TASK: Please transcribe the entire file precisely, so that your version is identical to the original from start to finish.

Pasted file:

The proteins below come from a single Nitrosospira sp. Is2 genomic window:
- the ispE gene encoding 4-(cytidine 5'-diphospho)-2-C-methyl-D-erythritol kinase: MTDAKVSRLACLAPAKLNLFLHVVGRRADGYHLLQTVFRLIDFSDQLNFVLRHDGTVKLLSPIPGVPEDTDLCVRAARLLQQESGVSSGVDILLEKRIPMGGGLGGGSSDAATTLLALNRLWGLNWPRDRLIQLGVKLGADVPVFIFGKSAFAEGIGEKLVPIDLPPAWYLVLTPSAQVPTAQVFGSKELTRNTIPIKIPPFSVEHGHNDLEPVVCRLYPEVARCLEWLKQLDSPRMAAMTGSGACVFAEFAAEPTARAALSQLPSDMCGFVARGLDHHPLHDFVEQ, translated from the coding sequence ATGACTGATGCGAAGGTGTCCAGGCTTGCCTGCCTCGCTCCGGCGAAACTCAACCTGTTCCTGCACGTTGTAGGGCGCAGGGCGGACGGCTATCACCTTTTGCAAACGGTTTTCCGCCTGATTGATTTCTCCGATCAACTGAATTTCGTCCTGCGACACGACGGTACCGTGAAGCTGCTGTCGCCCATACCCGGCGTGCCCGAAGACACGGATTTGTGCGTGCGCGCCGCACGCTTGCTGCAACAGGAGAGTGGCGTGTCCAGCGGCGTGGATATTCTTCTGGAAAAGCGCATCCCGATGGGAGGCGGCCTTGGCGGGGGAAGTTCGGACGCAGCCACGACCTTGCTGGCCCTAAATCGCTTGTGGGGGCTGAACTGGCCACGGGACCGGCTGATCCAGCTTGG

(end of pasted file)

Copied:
The proteins below come from a single Nitrosospira sp. Is2 genomic window:
- the ispE gene encoding 4-(cytidine 5'-diphospho)-2-C-methyl-D-erythritol kinase: MTDAKVSRLACLAPAKLNLFLHVVGRRADGYHLLQTVFRLIDFSDQLNFVLRHDGTVKLLSPIPGVPEDTDLCVRAARLLQQESGVSSGVDILLEKRIPMGGGLGGGSSDAATTLLALNRLWGLNWPRDRLIQLGVKLGADVPVFIFGKSAFAEGIGEKLVPIDLPPAWYLVLTPSAQVPTAQVFGSKELTRNTIPIKIPPFSVEHGHNDLEPVVCRLYPEVARCLEWLKQLDSPRMAAMTGSGACVFAEFAAEPTARAALSQLPSDMCGFVARGLDHHPLHDFVEQ, translated from the coding sequence ATGACTGATGCGAAGGTGTCCAGGCTTGCCTGCCTCGCTCCGGCGAAACTCAACCTGTTCCTGCACGTTGTAGGGCGCAGGGCGGACGGCTATCACCTTTTGCAAACGGTTTTCCGCCTGATTGATTTCTCCGATCAACTGAATTTCGTCCTGCGACACGACGGTACCGTGAAGCTGCTGTCGCCCATACCCGGCGTGCCCGAAGACACGGATTTGTGCGTGCGCGCCGCACGCTTGCTGCAACAGGAGAGTGGCGTGTCCAGCGGCGTGGATATTCTTCTGGAAAAGCGCATCCCGATGGGAGGCGGCCTTGGCGGGGGAAGTTCGGACGCAGCCACGACCTTGCTGGCCCTAAATCGCTTGTGGGGGCTGAACTGGCCACGGGACCGGCTGATCCAGCTTGG